Flic Everett is a food magazine editor (Vegan Living) and freelance journalist. She has written several non-fiction books, and has been a feature writer and columnist for 25 years for UK newspapers and magazines. Her true love is fiction – she self-published a novel in 2012, and is now writing another. Unfortunately, reading other peoples’ novels and Twitter get in the way. She lives in the West Highlands, with her partner Andy, a spaniel and an elderly cat, and likes long walks, cooking, and reading thrillers in the bath. She has one grown-up son, and her ambition is to write fiction for a living and run a pygmy goat sanctuary.
Marie-Gabrielle Gallard was born in France, and has also lived in Germany and Belgium as a child. She moved to the UK to study at Newcastle University and graduated in July 2019 with a First Class Honours Degree in English Literature with Creative Writing. She started writing prose in her native language, French, when she was ten years old, before switching to English at fifteen. Now twenty-one, she wishes to remain in the world of literature, to keep reading and writing, and continue postgraduate studies in the field.
Lucy Grace writes fiction in the UK. In 2018/19 her short fiction and flash has been shortlisted and longlisted in a number of competitions including the Bridport Prize, Fish, and EllipsisZine Awards. She was the winner of the 2018 Writers & Artists Yearbook Short Story Award. In 2019 her debut novel was listed in the Lucy Cavendish Debut Novel Award and she is trying to finish it off as quickly as possible. Her work is published in several print anthologies and online.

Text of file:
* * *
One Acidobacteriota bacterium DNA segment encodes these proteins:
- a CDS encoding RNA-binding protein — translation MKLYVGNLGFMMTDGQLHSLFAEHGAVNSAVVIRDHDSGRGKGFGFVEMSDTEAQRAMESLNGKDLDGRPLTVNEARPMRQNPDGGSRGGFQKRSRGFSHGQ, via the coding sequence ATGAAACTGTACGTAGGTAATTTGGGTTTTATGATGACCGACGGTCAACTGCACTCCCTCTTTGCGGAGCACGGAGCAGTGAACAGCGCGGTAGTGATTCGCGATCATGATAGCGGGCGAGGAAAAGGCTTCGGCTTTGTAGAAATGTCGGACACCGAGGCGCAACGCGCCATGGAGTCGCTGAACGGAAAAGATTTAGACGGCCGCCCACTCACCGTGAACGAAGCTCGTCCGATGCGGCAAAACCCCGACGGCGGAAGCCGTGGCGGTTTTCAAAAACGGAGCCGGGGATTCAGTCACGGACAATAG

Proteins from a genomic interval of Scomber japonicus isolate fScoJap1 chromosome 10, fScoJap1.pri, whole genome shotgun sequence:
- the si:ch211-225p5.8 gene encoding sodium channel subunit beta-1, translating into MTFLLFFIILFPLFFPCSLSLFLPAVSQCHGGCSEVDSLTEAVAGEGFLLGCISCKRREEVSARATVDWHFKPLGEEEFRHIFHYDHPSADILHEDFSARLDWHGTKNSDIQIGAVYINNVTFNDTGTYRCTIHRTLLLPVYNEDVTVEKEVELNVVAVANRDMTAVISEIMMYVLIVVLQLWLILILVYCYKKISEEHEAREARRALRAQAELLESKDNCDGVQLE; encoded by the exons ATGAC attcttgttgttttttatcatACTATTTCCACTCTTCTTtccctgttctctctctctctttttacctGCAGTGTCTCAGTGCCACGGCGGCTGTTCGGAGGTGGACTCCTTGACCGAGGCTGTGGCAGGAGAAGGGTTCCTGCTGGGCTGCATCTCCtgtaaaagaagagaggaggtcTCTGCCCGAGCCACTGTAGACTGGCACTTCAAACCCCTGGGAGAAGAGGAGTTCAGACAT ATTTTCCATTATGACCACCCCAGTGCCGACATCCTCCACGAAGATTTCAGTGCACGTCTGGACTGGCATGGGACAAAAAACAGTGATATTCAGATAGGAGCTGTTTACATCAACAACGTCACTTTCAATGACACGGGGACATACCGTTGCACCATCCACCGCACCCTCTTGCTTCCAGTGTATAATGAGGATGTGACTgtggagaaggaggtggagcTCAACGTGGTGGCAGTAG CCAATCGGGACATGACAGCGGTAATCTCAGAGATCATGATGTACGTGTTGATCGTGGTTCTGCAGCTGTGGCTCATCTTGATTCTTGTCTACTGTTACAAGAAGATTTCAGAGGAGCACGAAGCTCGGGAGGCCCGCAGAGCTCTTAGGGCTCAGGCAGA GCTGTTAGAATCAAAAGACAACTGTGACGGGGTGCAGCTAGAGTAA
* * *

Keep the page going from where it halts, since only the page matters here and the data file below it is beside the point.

Rebecca F. John is the author of one short story collection, Clown’s Shoes, and one novel, The Haunting of Henry Twist, which was shortlisted for the Costa First Novel Award. Her short stories have been broadcast on BBC Radio 4. In 2015, her short story, The Glove Maker’s Numbers was shortlisted for the Sunday Times EFG Short Story Award. She is the winner of the PEN International New Voices Award 2015, and the British participant of the 2016 Scritture Giovani project. In 2017, she was named on Hay Festival’s ‘The Hay 30’ list. She lives in Swansea with her three dogs.
Mubanga Kalimamukwento is a Zambian author, whose first novel, The Mourning Bird, won the Dinaane Debut Fiction Award (formerly the European Union Award) and was published by Jacana Media. She won the Kalemba Short Story Prize 2019 in Zambia and was shortlisted for the SyncityNG Anthology and Prize in Nigeria. Her stories have been published in Zambia, Nigeria, Canada, USA, France, Singapore, South Africa and Australia. She’s a lawyer by training, a mom of two and an LLM candidate at the University of Minnesota. She’s also a Hubert H. Humphrey (Fulbright) Fellow (2018/2019) and a Young African Leadership Initiative Fellow (2017).
The winner of the 2019 Bristol Short Story Prize will be announced on October 12th, and the 12th BSSP anthology will be published by Tangent Books on the same date.